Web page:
Reported herein are the results of a structured literature review that was undertaken to (a) determine if human buccal (mouth) cell changes are associated with smoking and smokeless (“chewing”) tobacco, (b) tabulate different buccal cell alterations that have been reported, (c) delineate buccal cell assays that have been used successfully, (d) determine whether buccal cell changes correlate with oral cancer as defined in clinicopathologic investigations, and (e) assess the feasibility of developing a high-throughput buccal cell assay for screening smokers for the early detection of oral cancer. The results of the studies reported herein have established that diverse buccal cell changes are associated with smoking and smokeless tobacco. This review documents also that buccal cells have been collected in a noninvasive manner, and repetitively for serial studies, from different sites of the mouth (e.g., cheek, gum, and tongue) and from normal tissue, preneoplastic lesions (leukoplakia), and malignant tumors. Tobacco-associated genetic mutations and nongenetic changes have been reported; a partial listing includes (a) micronuclei, (b) bacterial adherence, (c) genetic mutations, (d) DNA polymorphisms, (d) carcinogen-DNA adducts, and (e) chromosomal abnormalities. Clinical studies have correlated buccal cell changes with malignant tumors, and some oral oncologists have reported that the buccal cell changes are practical biomarkers. Summarily, the literature has established that buccal cells are useful not only for characterizing the molecular mechanisms underlying tobacco-associated oral cancers but also as exfoliative cells that express diverse changes that offer promise as candidate biomarkers for the early detection of oral cancer. (Cancer Epidemiol Biomarkers Prev 2006;15(6):1061-77)

Oral cancer affects as many as 274,000 people worldwide annually, and the frequency of oral cancer around the world is often indicative of the patterns of use of tobacco products (1-4). It has been established that there is a dose-response relationship between the amount of tobacco product used and the development of oral cancer (1, 2, 5, 6).

All parts of the oral cavity are susceptible to cancer from tobacco smoking or chewing, including the lip, tongue, palate, gum, and cheek (reviewed in refs. 5, 6).

The mouth is the only body site that permits viewing with the naked eye the ravages of smoked and smokeless (“chewing”) tobacco. For a given patient, it is often possible to view in the mouth during a clinical examination normal tissue, premalignant lesions (e.g., leukoplakia), and malignant tumors (5, 6).

There exists today a need to identify biomarkers of oral cancer and their association with tobacco smoking (reviewed in refs. 7-10). When compared with other body sites, the mouth offers a unique opportunity for defining biomarkers because the mouth permits noninvasive, repetitive examinations in longitudinal studies of tobacco-associated acute and chronic diseases.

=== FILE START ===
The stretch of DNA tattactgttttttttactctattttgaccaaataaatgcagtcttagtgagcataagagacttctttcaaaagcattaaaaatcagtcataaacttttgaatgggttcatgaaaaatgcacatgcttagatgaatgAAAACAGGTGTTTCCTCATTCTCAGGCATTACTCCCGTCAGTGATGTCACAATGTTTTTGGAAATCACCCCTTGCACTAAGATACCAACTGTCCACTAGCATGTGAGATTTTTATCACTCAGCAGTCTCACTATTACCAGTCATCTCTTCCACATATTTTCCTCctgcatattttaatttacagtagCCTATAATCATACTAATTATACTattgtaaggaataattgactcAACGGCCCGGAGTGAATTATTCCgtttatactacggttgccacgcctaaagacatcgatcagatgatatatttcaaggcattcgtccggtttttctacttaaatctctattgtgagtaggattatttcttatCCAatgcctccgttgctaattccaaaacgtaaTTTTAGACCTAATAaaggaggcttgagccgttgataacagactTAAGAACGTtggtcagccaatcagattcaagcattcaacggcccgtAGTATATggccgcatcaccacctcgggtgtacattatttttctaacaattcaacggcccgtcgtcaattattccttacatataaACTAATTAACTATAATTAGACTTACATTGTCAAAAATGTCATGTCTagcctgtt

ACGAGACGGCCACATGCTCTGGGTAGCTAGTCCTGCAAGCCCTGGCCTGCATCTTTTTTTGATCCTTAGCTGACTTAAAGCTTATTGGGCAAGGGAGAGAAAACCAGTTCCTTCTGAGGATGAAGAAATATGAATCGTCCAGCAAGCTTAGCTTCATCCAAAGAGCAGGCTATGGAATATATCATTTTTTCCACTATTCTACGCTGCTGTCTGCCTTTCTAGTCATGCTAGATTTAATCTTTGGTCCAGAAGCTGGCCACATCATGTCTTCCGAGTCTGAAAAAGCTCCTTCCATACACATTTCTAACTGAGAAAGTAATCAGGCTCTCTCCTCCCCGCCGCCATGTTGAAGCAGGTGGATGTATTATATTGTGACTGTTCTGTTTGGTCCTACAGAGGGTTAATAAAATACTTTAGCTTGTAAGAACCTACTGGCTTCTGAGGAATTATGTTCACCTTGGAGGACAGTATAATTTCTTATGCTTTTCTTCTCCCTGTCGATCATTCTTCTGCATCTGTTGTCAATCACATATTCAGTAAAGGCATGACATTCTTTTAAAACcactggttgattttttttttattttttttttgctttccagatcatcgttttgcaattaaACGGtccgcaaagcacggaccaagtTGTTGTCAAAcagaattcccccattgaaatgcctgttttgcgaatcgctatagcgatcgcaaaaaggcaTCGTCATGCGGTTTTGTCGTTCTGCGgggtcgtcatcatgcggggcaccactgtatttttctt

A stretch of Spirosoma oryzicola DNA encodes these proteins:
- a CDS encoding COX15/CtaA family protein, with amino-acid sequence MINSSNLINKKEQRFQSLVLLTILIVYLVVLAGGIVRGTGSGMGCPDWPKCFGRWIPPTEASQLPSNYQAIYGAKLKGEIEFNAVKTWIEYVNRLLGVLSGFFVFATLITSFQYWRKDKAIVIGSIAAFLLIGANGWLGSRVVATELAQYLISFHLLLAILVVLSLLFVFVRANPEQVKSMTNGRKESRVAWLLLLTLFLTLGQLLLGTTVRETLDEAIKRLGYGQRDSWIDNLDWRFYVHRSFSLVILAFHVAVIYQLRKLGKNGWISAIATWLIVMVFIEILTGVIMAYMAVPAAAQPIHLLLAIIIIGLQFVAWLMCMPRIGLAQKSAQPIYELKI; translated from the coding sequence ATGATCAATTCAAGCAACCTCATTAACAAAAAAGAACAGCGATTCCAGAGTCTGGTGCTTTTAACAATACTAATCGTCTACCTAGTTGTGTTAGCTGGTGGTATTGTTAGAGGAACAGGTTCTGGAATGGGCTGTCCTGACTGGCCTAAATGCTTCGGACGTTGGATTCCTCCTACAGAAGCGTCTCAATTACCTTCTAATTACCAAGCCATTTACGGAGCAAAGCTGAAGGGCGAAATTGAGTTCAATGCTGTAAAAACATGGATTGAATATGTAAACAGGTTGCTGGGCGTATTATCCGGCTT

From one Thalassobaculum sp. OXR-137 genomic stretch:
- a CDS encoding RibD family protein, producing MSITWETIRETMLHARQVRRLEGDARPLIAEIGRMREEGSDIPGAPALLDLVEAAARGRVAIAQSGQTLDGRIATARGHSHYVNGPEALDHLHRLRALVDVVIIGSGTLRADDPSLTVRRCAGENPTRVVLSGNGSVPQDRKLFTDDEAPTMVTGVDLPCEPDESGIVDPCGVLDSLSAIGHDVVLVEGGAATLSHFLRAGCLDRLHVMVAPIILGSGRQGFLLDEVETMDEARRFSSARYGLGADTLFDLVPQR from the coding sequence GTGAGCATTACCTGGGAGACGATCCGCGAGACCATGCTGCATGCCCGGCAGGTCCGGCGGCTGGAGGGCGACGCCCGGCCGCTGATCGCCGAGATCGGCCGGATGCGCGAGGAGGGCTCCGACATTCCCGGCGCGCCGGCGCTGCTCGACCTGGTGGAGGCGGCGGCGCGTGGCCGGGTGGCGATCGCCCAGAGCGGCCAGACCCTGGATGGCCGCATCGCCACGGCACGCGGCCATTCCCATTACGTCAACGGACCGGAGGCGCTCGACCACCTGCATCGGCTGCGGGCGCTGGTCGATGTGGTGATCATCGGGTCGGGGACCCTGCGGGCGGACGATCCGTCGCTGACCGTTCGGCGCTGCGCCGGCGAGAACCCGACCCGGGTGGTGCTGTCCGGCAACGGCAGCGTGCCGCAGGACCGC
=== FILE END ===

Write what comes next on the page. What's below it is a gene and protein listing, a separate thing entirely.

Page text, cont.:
Thirty percent to 80% of the malignancies of the oral cavity arise from premalignant lesions, such as leukoplakia, erythroplakia, and oral submucous fibrosis (1, 11-14).

Currently, the most common type of cancer detection is a visual inspection of the mouth. This, however, has varied results. The low-end range for sensitivity in oral examination is 58%, and specificity is only slightly better at 76% (1, 2). Moreover, there has been very little evidence that visual screening helps to reduce the incidence or mortality from oral cancer. Thus, such methods have not been recommended as screening tools by many government programs around the world (1, 2).

Different in vivo and ex vivo strategies are being pursued for improving oral cancer mortality (reviewed in refs. 15, 16). One in vivo tactic seeks to differentiate normal, precancerous, and cancerous epithelial cells using novel imaging instruments. During the last year, significant advances have been achieved in viewing oral tissue in situ with diverse strategies. Examples of the schemes that have proven useful are those that have featured technologies that use fluorescence spectroscopy (17), photodynamic imaging of tumors that have incorporated Photofrin® (18), and, in animal studies, multiphoton microscopy of healthy tissue versus malignant lesions as defined in studies of carcinogen-induced tumors (19).

Another approach, introduced in the 1980s (20), that has shown potential clinical utility is the application of different tissue dyes. For example, toluidine blue has been used as a mouth stain for identifying high-risk primary oral premalignant lesions (20-22). Recently, this dye has been used successfully in clinical studies that have correlated histologic progression with high-risk clinicopathologic molecular patterns (i.e., loss of chromosomal heterozygosity; ref. 22).

In ex vivo strategies, biopsies of normal and malignant tissues, or scrapings containing exfoliated buccal cells, have been explored for many years (6, 15).

The in vivo and ex vivo strategies are intended to identify the precise location of an oral cancer and thereby enhance the success of different therapies (20-22). These schemes are not without limitations and challenges. For example, screening for premalignant oral tissues by visual examinations with the naked eye, or facilitated with a scope, may be complicated by the presence of nonneoplastic tissue with inflammation or fibrosis (22). Likewise, ex vivo assays may identify cellular or genetic changes; however, these alterations may not correlate with oral disease and therefore cannot be used for tumor detection (9).